What is Product Vulnerability?
A product vulnerability also referred to as a security vulnerability, is defined as an exploitable glitch, weakness, or flaw found in a product or service. Furthermore, the flaw opens the door to a potential attack that could compromise a product’s integrity or functionality. Other impacts might include a breach of confidentiality.
In addition, monitoring for vulnerabilities should be an ongoing proactive process to keep up with newly added systems or discovered weaknesses.
What Is Product Vulnerability Management?
Vulnerability management is a comprehensive, multi-step process of identifying, evaluating, treating, and reporting on vulnerabilities that could impact a product’s ability to operate as intended.
The assessment process does three key things:
- Defines a vulnerability.
- Identifies and prioritizes vulnerabilities according to impact.
- Determines the appropriate actions for remediation.
4 steps in the Product Vulnerability Management Process:
Step 1: Identifying Vulnerabilities
This initial step focuses on gathering data generally through scanning. However, teams can use endpoint agents as well. This data gives organizations insight into their security landscape and potential vulnerabilities. Moreover, types of vulnerability assessment scans include network-based, host-based, wireless, application, or database.
Identifying vulnerabilities includes these four stages outlined by Rapid7, a security management company (recently named a 2021 Gartner Magic Quadrant Leader for Security Information and Event Management):
Step 2: Evaluating Vulnerabilities
Secondly, this step is all about evaluating the risks any identified vulnerabilities present to be addressed appropriately. In addition to scoring vulnerabilities (e.g., Common Vulnerability Scoring System), Rapid7 suggests exploring these considerations as well:
Step 3: Treating Vulnerabilities
Thirdly, your team must take the step that requires you to treat a vulnerability like it poses a risk. In that case, the next step is to treat the exposure by taking one of three actions: remediation (i.e., fully fixing or patching), mitigation (i.e., short-term or temporary fix to reduce the impact of exploitation), or acceptance (i.e., taking no action at all).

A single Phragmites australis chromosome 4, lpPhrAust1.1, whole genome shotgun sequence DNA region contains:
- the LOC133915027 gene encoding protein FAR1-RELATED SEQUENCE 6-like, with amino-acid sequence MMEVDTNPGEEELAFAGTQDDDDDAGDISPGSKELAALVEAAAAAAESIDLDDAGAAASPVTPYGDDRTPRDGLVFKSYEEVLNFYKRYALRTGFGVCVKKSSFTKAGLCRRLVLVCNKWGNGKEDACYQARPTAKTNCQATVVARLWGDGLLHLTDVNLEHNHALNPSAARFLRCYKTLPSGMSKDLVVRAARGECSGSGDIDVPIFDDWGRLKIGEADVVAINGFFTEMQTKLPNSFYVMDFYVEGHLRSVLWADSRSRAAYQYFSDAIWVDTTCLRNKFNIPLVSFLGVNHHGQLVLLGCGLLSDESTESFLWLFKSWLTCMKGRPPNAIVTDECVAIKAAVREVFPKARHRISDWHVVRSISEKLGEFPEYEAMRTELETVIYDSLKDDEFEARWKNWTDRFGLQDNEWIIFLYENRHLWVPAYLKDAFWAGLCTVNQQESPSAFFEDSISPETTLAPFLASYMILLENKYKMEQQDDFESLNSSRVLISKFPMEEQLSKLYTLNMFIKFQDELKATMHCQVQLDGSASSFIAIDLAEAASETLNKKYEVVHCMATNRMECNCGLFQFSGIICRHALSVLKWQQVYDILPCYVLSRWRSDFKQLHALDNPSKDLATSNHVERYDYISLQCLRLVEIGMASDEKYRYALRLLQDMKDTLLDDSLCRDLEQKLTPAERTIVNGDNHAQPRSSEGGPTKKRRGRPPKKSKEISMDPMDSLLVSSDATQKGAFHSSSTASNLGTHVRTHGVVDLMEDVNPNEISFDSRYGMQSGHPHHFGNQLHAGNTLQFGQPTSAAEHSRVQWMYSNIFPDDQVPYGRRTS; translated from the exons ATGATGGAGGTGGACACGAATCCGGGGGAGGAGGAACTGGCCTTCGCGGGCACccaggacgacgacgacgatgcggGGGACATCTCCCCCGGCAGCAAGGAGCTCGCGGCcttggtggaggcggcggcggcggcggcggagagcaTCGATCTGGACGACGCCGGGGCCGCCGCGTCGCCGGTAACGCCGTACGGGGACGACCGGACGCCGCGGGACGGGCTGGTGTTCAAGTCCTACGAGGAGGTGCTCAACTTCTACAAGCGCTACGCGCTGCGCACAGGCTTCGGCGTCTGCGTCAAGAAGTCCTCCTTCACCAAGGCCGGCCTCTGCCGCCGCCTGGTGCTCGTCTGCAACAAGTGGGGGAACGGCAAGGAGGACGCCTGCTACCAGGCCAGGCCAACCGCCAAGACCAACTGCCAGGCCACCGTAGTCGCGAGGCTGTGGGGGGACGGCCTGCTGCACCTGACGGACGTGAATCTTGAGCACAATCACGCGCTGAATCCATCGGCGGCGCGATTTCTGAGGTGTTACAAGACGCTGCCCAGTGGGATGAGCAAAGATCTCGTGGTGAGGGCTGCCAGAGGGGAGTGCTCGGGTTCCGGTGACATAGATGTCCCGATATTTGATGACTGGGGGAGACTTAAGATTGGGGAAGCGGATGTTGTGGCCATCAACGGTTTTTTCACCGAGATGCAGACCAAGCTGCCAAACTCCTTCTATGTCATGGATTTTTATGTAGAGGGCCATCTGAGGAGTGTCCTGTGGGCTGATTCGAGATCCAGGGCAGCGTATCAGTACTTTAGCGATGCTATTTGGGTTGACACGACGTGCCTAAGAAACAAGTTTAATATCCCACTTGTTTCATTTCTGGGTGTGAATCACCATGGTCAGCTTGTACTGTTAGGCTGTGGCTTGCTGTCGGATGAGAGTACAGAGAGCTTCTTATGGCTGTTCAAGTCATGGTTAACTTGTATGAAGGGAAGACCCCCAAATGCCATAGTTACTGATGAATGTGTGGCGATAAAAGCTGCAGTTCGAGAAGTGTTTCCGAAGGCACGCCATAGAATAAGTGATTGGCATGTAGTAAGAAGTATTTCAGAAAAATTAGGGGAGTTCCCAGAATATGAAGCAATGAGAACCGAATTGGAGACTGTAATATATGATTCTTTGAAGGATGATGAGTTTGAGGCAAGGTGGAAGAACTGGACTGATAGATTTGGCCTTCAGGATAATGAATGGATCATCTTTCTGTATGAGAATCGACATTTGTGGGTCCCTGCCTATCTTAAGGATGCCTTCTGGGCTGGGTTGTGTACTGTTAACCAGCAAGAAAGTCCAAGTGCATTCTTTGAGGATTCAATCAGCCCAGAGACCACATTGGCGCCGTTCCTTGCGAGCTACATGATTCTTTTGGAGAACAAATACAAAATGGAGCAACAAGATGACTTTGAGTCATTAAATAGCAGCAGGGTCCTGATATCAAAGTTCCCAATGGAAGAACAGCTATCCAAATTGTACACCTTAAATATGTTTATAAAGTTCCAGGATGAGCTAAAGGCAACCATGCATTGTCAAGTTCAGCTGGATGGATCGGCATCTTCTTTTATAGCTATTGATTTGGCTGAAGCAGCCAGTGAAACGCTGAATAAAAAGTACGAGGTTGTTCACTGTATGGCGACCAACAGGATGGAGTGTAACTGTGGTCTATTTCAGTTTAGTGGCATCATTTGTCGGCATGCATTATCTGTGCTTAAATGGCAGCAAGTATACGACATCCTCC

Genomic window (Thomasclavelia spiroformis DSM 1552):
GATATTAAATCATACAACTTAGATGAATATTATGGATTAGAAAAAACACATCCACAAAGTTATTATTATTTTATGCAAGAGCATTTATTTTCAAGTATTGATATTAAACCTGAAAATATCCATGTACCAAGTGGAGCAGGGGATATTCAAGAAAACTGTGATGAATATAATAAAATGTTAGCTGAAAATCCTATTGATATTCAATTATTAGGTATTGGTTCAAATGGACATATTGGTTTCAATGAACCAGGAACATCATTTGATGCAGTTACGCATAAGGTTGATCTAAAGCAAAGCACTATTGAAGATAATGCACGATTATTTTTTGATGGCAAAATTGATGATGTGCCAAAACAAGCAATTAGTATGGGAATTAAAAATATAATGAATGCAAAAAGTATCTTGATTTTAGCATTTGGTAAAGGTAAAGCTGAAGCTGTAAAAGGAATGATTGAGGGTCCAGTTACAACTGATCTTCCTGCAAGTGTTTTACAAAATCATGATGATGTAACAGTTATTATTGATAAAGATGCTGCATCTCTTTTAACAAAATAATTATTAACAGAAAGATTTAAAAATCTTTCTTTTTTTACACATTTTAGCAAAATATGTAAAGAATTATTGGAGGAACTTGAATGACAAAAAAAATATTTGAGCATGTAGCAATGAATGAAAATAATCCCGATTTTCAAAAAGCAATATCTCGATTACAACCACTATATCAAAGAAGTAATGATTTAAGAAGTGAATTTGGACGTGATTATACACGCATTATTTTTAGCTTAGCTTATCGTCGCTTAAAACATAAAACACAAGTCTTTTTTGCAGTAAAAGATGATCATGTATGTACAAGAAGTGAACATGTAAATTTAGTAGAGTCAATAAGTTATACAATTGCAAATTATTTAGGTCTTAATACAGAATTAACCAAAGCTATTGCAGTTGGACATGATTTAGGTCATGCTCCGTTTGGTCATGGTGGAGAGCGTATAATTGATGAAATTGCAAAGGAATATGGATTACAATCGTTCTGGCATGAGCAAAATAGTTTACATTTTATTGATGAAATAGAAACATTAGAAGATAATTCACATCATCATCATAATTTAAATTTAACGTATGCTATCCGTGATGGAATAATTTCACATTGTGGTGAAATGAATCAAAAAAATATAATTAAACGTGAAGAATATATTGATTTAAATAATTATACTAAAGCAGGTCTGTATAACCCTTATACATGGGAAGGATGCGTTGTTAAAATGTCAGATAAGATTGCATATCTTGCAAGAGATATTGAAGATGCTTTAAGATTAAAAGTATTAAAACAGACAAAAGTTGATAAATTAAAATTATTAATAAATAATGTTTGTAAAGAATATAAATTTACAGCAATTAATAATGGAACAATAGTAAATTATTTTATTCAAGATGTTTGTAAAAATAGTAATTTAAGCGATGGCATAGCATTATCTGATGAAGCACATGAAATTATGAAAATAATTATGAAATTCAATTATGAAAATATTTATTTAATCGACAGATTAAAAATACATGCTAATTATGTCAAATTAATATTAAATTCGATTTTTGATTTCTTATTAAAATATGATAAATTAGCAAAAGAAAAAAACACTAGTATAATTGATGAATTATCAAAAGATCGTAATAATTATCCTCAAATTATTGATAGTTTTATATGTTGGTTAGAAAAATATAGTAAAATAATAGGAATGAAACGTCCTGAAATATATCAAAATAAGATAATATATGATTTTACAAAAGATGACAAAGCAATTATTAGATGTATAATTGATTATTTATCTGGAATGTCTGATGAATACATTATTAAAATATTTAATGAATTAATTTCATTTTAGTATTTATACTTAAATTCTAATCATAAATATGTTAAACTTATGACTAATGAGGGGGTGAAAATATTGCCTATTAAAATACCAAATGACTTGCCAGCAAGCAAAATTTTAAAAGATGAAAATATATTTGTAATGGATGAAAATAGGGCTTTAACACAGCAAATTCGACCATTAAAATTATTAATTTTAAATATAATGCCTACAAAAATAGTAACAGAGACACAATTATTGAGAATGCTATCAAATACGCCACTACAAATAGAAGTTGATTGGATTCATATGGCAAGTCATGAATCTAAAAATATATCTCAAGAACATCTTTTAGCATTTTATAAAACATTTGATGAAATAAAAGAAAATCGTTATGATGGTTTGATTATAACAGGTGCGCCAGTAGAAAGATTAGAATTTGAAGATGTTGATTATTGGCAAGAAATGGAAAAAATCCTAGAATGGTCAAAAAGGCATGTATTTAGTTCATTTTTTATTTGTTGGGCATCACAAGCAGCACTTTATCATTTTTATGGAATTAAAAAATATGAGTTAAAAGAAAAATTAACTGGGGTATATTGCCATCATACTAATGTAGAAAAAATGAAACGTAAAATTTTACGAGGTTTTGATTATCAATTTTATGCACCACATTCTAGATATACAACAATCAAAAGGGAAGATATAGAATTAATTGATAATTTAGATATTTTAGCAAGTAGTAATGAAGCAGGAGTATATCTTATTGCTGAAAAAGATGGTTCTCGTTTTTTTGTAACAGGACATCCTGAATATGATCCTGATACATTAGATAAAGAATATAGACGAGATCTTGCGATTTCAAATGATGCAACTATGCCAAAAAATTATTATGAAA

In addition, remediation is what organizations strive to achieve, but when it’s not immediately feasible, mitigation buys organizations a little extra time to fix a vulnerability at a later time fully. Acceptance is the route organizations take when risk is low or the cost to repair the vulnerability exceeds the anticipated cost of an exploited vulnerability.
Step 4: Reporting vulnerabilities
Lastly, data gathered from the previous steps can help organizations understand their overall product vulnerability management strategy. And the security of their products or services.
Preventing Product Vulnerabilities
Preventing vulnerabilities in the first place should be part of the conversation as well.
According to Perforce, “up to 90% of software security problems are caused by coding errors, which is why secure coding practices and secure coding standards are essential.” The DevOps software company suggests these essential components for vulnerability prevention:
1. Establish design requirements that include writing, testing, inspecting, analyzing, and demonstrating code. Define and enforce secure coding principles.
2. Use coding standards like OWASP, CWE, and CERT to detect vulnerabilities and fix them.
3. Test software early and often.
Consequently, The nonprofit Open Web Application Security Project, or OWASP, improves overall software security and helps organizations prevent future cybersecurity vulnerabilities. To do this, the organization provides expertise, open-source tools, and free resources to empower and educate organizations about security. You can peruse the OWASP top 10 most common vulnerabilities here.
Kick-off, your vulnerability assessment with Synopsis’s security vulnerability assessment checklist, named a 2021 Gartner Magic Quadrant Leader for Application Security Testing.
Why Product Vulnerability Matters to Product Management
Because product vulnerabilities can pose a severe threat to a product’s integrity and an organization’s overall success, it’s essential to build security into your product roadmap.
Prioritizing cybersecurity on your roadmap communicates to primary stakeholders it is a business priority. And not just an IT issue. Product teams implement incremental improvements in every release or spread across the timeline. Even new product features require users to change passwords or use multifactor authentication to improve security.